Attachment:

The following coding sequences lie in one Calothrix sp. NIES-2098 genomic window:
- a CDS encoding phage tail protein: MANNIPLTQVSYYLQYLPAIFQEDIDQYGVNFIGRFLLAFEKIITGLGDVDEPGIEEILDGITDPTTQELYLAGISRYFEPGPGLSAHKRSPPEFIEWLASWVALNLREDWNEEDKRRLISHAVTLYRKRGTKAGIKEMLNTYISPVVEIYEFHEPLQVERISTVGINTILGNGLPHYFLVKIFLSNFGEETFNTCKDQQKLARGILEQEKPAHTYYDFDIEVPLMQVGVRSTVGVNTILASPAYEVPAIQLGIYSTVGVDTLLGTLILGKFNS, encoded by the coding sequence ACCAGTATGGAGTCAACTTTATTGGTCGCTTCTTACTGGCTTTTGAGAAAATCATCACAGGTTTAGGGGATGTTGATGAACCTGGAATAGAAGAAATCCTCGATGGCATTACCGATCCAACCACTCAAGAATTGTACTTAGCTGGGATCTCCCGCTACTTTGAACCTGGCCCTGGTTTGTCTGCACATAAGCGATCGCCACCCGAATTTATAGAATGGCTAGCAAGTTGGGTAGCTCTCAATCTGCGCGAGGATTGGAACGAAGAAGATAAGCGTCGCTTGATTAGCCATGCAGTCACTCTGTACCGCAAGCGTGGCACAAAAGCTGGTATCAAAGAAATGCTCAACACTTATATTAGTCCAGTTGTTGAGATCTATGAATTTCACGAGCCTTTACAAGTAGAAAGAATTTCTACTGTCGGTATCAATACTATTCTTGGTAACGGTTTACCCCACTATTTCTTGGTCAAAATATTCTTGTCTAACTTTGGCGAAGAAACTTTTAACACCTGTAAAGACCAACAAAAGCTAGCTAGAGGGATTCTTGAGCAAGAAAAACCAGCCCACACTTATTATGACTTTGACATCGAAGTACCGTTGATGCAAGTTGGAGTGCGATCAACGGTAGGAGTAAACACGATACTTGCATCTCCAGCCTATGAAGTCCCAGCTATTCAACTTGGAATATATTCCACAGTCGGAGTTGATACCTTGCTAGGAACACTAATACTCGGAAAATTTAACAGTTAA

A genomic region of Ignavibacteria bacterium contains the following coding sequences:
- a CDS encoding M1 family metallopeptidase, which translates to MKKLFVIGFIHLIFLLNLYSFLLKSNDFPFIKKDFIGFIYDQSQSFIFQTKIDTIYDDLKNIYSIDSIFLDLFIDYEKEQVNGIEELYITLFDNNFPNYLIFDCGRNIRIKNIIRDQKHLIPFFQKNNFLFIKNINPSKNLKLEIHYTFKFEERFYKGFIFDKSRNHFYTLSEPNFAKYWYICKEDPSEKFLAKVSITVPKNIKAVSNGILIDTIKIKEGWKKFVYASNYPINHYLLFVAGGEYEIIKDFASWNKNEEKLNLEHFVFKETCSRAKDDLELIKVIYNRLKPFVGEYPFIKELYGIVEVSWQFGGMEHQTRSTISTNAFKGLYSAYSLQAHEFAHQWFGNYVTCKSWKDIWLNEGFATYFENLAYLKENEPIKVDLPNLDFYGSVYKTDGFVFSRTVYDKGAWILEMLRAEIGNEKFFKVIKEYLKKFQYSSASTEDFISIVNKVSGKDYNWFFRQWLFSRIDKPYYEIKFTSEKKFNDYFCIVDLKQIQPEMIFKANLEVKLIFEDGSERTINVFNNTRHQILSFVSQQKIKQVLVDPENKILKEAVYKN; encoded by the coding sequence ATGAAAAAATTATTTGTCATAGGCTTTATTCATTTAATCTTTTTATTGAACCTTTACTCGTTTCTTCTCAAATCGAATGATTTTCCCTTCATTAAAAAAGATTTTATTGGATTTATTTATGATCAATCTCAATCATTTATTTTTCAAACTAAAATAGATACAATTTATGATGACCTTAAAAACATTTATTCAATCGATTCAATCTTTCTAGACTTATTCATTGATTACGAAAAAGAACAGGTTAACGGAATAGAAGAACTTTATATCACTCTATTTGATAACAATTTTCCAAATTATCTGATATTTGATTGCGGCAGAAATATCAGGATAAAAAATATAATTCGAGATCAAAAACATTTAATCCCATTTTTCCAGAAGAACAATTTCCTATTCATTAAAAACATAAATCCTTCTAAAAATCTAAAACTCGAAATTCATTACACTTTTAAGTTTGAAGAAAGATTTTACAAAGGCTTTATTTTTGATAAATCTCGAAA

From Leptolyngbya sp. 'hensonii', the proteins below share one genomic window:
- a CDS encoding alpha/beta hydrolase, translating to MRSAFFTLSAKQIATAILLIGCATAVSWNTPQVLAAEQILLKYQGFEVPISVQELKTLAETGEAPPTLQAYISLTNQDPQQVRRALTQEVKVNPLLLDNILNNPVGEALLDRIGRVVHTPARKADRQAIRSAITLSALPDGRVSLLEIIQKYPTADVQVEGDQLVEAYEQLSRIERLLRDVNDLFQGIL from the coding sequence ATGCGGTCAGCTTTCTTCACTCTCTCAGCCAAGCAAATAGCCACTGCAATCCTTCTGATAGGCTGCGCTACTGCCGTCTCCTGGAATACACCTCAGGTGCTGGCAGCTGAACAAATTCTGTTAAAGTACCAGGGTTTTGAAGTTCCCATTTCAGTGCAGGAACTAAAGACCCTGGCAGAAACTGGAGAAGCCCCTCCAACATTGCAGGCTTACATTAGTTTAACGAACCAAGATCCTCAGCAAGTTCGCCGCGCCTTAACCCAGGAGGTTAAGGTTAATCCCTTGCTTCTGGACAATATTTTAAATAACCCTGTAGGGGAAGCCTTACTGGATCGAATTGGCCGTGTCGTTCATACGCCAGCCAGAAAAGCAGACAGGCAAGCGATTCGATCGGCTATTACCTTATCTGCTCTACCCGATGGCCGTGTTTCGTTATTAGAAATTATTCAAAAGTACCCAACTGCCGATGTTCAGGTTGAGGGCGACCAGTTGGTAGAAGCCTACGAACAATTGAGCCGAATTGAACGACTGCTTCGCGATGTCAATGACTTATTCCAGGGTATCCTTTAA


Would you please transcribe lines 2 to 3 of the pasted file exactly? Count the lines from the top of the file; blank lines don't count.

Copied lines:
- a CDS encoding phage tail protein: MANNIPLTQVSYYLQYLPAIFQEDIDQYGVNFIGRFLLAFEKIITGLGDVDEPGIEEILDGITDPTTQELYLAGISRYFEPGPGLSAHKRSPPEFIEWLASWVALNLREDWNEEDKRRLISHAVTLYRKRGTKAGIKEMLNTYISPVVEIYEFHEPLQVERISTVGINTILGNGLPHYFLVKIFLSNFGEETFNTCKDQQKLARGILEQEKPAHTYYDFDIEVPLMQVGVRSTVGVNTILASPAYEVPAIQLGIYSTVGVDTLLGTLILGKFNS, encoded by the coding sequence ACCAGTATGGAGTCAACTTTATTGGTCGCTTCTTACTGGCTTTTGAGAAAATCATCACAGGTTTAGGGGATGTTGATGAACCTGGAATAGAAGAAATCCTCGATGGCATTACCGATCCAACCACTCAAGAATTGTACTTAGCTGGGATCTCCCGCTACTTTGAACCTGGCCCTGGTTTGTCTGCACATAAGCGATCGCCACCCGAATTTATAGAATGGCTAGCAAGTTGGGTAGCTCTCAATCTGCGCGAGGATTGGAACGAAGAAGATAAGCGTCGCTTGATTAGCCATGCAGTCACTCTGTACCGCAAGCGTGGCACAAAAGCTGGTATCAAAGAAATGCTCAACACTTATATTAGTCCAGTTGTTGAGATCTATGAATTTCACGAGCCTTTACAAGTAGAAAGAATTTCTACTGTCGGTATCAATACTATTCTTGGTAACGGTTTACCCCACTATTTCTTGGTCAAAATATTCTTGTCTAACTTTGGCGAAGAAACTTTTAACACCTGTAAAGACCAACAAAAGCTAGCTAGAGGGATTCTTGAGCAAGAAAAACCAGCCCACACTTATTATGACTTTGACATCGAAGTACCGTTGATGCAAGTTGGAGTGCGATCAACGGTAGGAGTAAACACGATACTTGCATCTCCAGCCTATGAAGTCCCAGCTATTCAACTTGGAATATATTCCACAGTCGGAGTTGATACCTTGCTAGGAACACTAATACTCGGAAAATTTAACAGTTAA

A genomic region of Ignavibacteria bacterium contains the following coding sequences: